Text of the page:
1. Show up. The benefits of being involved is worth the time and effort invested in the community.  

2. Do what you say you will do. If people can count on you, they will give you more responsibility.  

3. Know your limits. You can’t do everything all at once. Choose something you care about and let other opportunities go as needed to succeed in your job and maintain your non-work responsibilities and interests.

4. What advice do you have for someone considering a move or return to Iowa? 

So much of what is great about Iowa is found by living here rather than visiting. While we have plenty of fun things for tourists, the real quality is experienced in the day-to-day. I once hosted a business contact from Washington, D.C., to speak at a conference in Des Moines. She was astounded at the casual interactions of strangers greeting each other on the street. She was impressed with the quality of the community interactions at the conference, the deep engagement and expertise exhibited. And she loved our amenities and how easy they were to access. We definitely surprised her. I realized that I take all this for granted because it is the way we live here. 

When I took the role at then Davis Brown law firm, I was engaged and my fiancé agreed to join me in Des Moines. We married that same year. We thought Des Moines would be a great place to raise a family and when we had our children – two daughters – we were proved right! Although balancing work and family is never easy, the culture of the firm was so helpful in navigating that challenge, as was the easy commute and the educational offerings for our children. It was also easy to become involved in the community and our parish.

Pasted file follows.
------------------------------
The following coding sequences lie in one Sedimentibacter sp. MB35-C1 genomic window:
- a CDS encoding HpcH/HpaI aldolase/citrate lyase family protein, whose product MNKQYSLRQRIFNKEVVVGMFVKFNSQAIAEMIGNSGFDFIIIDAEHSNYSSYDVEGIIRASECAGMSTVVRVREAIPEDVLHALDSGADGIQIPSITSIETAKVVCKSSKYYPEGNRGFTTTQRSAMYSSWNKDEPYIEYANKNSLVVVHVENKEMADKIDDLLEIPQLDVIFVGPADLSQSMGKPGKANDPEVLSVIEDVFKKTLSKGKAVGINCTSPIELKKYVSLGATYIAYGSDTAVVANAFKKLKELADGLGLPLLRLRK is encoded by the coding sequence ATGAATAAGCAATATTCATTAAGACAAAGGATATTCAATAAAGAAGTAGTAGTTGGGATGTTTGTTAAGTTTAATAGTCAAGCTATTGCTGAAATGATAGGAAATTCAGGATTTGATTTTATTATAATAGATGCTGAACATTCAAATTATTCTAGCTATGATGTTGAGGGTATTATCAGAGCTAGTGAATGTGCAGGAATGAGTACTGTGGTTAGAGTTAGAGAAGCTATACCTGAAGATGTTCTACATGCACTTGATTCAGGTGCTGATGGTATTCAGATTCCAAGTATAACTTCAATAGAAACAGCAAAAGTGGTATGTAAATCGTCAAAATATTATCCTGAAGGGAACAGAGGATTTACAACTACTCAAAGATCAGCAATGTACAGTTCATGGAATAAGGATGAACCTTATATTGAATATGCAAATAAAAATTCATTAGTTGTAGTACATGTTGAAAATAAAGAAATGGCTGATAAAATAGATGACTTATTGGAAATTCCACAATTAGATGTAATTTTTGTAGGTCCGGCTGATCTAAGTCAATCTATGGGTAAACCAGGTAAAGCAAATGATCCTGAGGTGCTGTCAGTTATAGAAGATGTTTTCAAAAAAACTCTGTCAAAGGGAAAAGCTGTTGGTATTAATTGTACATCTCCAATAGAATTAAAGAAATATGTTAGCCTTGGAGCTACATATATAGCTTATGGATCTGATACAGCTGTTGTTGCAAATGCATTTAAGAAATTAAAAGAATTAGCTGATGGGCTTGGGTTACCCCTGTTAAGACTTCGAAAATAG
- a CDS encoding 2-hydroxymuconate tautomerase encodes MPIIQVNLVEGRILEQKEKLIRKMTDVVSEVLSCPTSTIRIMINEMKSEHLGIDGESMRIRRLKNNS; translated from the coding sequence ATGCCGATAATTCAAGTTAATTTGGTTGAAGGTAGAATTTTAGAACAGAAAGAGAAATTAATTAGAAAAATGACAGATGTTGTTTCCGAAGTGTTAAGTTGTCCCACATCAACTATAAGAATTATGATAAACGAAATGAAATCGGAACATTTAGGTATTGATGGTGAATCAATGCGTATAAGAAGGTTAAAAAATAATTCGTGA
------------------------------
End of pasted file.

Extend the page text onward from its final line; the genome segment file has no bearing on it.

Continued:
Also, the business and legal community is collegial and has a “small town” feel. Becoming involved and gaining leadership opportunities does not require a lot of personal connections or deep family roots.  

5. Please share three recommendations of things to do or places to go in Iowa. 

Local restaurants: We have amazing chefs and a wide variety of cuisine from all over the world. We have trouble finding comparable Mexican, Thai, Indian or Vietnamese or locavore restaurants when we travel except in the largest cities. 

Des Moines Downtown Farmers Market: The queen of the many local farmers markets, it is every Saturday from May through October from 7 a.m. to noon, rain or shine. The people (and dog) watching is almost as good as the produce and prepared food on offer. Several live music performances run simultaneously throughout the market. 

Art: Iowa is home to notable art museums and public art, as well as the host of one of the top art festivals in the country. Local artists and art districts can be found in many cities, both small and large. The Stanley Museum of Art in Iowa City is home to an historic collection of modern art, including Jackson Pollock’s Mural. The Cedar Rapids Museum of Art includes Grant Wood’s studio, where he painted American Gothic. The Des Moines Art Center’s buildings, collections and grounds are all world class, as is the Pappajohn Sculpture Park in Downtown Des Moines. And that is only scratching the surface! 

Published February 2024. 

Corridor News